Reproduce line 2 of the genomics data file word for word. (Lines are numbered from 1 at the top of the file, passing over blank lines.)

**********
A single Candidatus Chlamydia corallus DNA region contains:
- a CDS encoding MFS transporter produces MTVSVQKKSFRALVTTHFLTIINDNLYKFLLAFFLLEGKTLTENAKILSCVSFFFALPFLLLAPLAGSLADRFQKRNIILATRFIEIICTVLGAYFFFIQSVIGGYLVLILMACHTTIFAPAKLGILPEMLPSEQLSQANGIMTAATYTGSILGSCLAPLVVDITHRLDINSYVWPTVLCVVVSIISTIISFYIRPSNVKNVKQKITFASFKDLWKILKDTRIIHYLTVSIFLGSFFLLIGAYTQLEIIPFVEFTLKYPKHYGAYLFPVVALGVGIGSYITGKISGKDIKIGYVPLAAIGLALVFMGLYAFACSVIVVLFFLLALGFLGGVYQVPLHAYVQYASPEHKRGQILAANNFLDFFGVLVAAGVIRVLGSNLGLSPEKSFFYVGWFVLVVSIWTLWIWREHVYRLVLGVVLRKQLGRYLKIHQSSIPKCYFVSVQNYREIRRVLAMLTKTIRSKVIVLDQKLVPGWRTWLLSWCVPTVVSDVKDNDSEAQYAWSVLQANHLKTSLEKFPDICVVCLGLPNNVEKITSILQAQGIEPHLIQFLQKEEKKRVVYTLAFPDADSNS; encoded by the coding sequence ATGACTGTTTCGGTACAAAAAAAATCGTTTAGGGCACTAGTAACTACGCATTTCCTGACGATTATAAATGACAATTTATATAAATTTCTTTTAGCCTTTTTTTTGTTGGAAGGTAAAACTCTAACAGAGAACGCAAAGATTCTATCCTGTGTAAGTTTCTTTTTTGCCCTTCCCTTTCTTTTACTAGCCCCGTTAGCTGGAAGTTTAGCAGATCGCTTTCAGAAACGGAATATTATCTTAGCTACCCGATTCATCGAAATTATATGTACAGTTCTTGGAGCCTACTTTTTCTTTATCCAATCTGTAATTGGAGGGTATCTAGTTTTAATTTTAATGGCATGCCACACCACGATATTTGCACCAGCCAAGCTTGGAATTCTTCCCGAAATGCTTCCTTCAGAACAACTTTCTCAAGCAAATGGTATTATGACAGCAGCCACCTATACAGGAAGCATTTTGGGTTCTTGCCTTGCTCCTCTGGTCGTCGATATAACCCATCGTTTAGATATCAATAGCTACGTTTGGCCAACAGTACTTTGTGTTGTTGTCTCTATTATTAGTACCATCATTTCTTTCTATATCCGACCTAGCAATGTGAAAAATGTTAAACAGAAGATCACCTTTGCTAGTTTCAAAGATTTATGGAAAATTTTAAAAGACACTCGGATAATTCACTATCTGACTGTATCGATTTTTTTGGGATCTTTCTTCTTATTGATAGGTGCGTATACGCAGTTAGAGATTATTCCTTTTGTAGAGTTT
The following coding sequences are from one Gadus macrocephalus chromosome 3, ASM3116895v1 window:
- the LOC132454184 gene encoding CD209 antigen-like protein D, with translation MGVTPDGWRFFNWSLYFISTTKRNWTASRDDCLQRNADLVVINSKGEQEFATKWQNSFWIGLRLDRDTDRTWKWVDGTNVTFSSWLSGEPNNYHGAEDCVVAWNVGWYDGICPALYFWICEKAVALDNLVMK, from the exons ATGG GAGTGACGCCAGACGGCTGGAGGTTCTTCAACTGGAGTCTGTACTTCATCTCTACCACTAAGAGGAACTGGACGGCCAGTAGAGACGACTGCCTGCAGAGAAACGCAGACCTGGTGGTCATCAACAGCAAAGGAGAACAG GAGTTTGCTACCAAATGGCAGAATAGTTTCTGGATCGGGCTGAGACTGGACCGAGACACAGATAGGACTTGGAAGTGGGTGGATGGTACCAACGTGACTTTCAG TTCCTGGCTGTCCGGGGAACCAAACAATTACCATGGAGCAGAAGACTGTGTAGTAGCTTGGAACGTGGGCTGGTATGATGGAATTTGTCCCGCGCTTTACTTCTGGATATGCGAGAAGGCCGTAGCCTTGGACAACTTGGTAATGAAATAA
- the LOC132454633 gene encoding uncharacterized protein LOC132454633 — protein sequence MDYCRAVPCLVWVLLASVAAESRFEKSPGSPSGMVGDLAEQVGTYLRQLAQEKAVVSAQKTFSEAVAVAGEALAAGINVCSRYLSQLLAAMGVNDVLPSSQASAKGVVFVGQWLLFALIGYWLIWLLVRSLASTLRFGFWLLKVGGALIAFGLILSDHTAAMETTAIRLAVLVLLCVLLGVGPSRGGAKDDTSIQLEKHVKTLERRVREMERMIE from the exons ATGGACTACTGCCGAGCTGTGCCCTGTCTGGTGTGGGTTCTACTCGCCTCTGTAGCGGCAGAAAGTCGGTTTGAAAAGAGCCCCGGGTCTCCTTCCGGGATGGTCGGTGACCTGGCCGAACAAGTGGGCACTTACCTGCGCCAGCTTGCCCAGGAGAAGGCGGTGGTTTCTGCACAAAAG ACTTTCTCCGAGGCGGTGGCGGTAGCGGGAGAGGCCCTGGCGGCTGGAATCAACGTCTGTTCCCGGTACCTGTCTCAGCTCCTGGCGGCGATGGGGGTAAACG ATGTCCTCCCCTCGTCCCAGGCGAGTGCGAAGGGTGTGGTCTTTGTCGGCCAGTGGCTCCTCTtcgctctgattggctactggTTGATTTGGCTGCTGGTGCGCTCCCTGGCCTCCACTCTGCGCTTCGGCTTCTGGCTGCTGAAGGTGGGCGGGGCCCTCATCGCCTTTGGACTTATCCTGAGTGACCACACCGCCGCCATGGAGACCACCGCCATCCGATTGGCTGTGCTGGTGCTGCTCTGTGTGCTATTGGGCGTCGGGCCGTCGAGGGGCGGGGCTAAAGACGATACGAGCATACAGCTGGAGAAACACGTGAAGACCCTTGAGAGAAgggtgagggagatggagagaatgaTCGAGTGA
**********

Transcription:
- a CDS encoding MFS transporter produces MTVSVQKKSFRALVTTHFLTIINDNLYKFLLAFFLLEGKTLTENAKILSCVSFFFALPFLLLAPLAGSLADRFQKRNIILATRFIEIICTVLGAYFFFIQSVIGGYLVLILMACHTTIFAPAKLGILPEMLPSEQLSQANGIMTAATYTGSILGSCLAPLVVDITHRLDINSYVWPTVLCVVVSIISTIISFYIRPSNVKNVKQKITFASFKDLWKILKDTRIIHYLTVSIFLGSFFLLIGAYTQLEIIPFVEFTLKYPKHYGAYLFPVVALGVGIGSYITGKISGKDIKIGYVPLAAIGLALVFMGLYAFACSVIVVLFFLLALGFLGGVYQVPLHAYVQYASPEHKRGQILAANNFLDFFGVLVAAGVIRVLGSNLGLSPEKSFFYVGWFVLVVSIWTLWIWREHVYRLVLGVVLRKQLGRYLKIHQSSIPKCYFVSVQNYREIRRVLAMLTKTIRSKVIVLDQKLVPGWRTWLLSWCVPTVVSDVKDNDSEAQYAWSVLQANHLKTSLEKFPDICVVCLGLPNNVEKITSILQAQGIEPHLIQFLQKEEKKRVVYTLAFPDADSNS; encoded by the coding sequence ATGACTGTTTCGGTACAAAAAAAATCGTTTAGGGCACTAGTAACTACGCATTTCCTGACGATTATAAATGACAATTTATATAAATTTCTTTTAGCCTTTTTTTTGTTGGAAGGTAAAACTCTAACAGAGAACGCAAAGATTCTATCCTGTGTAAGTTTCTTTTTTGCCCTTCCCTTTCTTTTACTAGCCCCGTTAGCTGGAAGTTTAGCAGATCGCTTTCAGAAACGGAATATTATCTTAGCTACCCGATTCATCGAAATTATATGTACAGTTCTTGGAGCCTACTTTTTCTTTATCCAATCTGTAATTGGAGGGTATCTAGTTTTAATTTTAATGGCATGCCACACCACGATATTTGCACCAGCCAAGCTTGGAATTCTTCCCGAAATGCTTCCTTCAGAACAACTTTCTCAAGCAAATGGTATTATGACAGCAGCCACCTATACAGGAAGCATTTTGGGTTCTTGCCTTGCTCCTCTGGTCGTCGATATAACCCATCGTTTAGATATCAATAGCTACGTTTGGCCAACAGTACTTTGTGTTGTTGTCTCTATTATTAGTACCATCATTTCTTTCTATATCCGACCTAGCAATGTGAAAAATGTTAAACAGAAGATCACCTTTGCTAGTTTCAAAGATTTATGGAAAATTTTAAAAGACACTCGGATAATTCACTATCTGACTGTATCGATTTTTTTGGGATCTTTCTTCTTATTGATAGGTGCGTATACGCAGTTAGAGATTATTCCTTTTGTAGAGTTT